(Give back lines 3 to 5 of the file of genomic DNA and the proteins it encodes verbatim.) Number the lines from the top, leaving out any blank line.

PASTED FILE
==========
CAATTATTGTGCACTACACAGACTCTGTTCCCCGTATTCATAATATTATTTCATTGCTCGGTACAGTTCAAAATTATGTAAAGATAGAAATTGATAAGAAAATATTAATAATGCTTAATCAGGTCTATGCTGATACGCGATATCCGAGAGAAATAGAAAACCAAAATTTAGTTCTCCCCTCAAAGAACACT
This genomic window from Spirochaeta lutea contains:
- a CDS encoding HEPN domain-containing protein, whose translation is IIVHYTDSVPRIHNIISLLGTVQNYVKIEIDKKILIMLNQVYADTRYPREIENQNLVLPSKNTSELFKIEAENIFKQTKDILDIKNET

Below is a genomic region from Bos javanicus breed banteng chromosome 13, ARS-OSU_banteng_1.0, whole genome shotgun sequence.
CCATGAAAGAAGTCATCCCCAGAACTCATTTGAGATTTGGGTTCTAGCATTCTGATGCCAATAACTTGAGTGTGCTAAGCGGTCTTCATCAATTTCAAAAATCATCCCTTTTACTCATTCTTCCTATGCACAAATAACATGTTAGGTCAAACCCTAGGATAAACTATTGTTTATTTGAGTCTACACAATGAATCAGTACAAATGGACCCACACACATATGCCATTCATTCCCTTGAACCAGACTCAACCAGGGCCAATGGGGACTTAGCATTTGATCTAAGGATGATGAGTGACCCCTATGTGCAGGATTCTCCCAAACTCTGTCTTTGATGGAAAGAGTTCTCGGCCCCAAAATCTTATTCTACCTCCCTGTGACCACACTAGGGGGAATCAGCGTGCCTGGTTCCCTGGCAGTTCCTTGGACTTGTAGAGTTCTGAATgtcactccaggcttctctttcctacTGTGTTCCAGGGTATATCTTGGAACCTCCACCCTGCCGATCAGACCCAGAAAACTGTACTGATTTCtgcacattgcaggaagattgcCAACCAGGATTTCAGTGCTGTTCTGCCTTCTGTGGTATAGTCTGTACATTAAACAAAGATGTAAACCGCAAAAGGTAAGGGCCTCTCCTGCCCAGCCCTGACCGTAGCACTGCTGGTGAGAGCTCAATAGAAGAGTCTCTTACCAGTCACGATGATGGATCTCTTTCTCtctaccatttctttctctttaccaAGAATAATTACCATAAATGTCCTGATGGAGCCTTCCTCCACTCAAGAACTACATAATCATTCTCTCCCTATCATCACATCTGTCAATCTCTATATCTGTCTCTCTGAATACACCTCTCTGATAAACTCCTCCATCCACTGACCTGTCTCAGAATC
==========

- a CDS encoding HEPN domain-containing protein, whose translation is IIVHYTDSVPRIHNIISLLGTVQNYVKIEIDKKILIMLNQVYADTRYPREIENQNLVLPSKNTSELFKIEAENIFKQTKDILDIKNET

Below is a genomic region from Bos javanicus breed banteng chromosome 13, ARS-OSU_banteng_1.0, whole genome shotgun sequence.
CCATGAAAGAAGTCATCCCCAGAACTCATTTGAGATTTGGGTTCTAGCATTCTGATGCCAATAACTTGAGTGTGCTAAGCGGTCTTCATCAATTTCAAAAATCATCCCTTTTACTCATTCTTCCTATGCACAAATAACATGTTAGGTCAAACCCTAGGATAAACTATTGTTTATTTGAGTCTACACAATGAATCAGTACAAATGGACCCACACACATATGCCATTCATTCCCTTGAACCAGACTCAACCAGGGCCAATGGGGACTTAGCATTTGATCTAAGGATGATGAGTGACCCCTATGTGCAGGATTCTCCCAAACTCTGTCTTTGATGGAAAGAGTTCTCGGCCCCAAAATCTTATTCTACCTCCCTGTGACCACACTAGGGGGAATCAGCGTGCCTGGTTCCCTGGCAGTTCCTTGGACTTGTAGAGTTCTGAATgtcactccaggcttctctttcctacTGTGTTCCAGGGTATATCTTGGAACCTCCACCCTGCCGATCAGACCCAGAAAACTGTACTGATTTCtgcacattgcaggaagattgcCAACCAGGATTTCAGTGCTGTTCTGCCTTCTGTGGTATAGTCTGTACATTAAACAAAGATGTAAACCGCAAAAGGTAAGGGCCTCTCCTGCCCAGCCCTGACCGTAGCACTGCTGGTGAGAGCTCAATAGAAGAGTCTCTTACCAGTCACGATGATGGATCTCTTTCTCtctaccatttctttctctttaccaAGAATAATTACCATAAATGTCCTGATGGAGCCTTCCTCCACTCAAGAACTACATAATCATTCTCTCCCTATCATCACATCTGTCAATCTCTATATCTGTCTCTCTGAATACACCTCTCTGATAAACTCCTCCATCCACTGACCTGTCTCAGAATC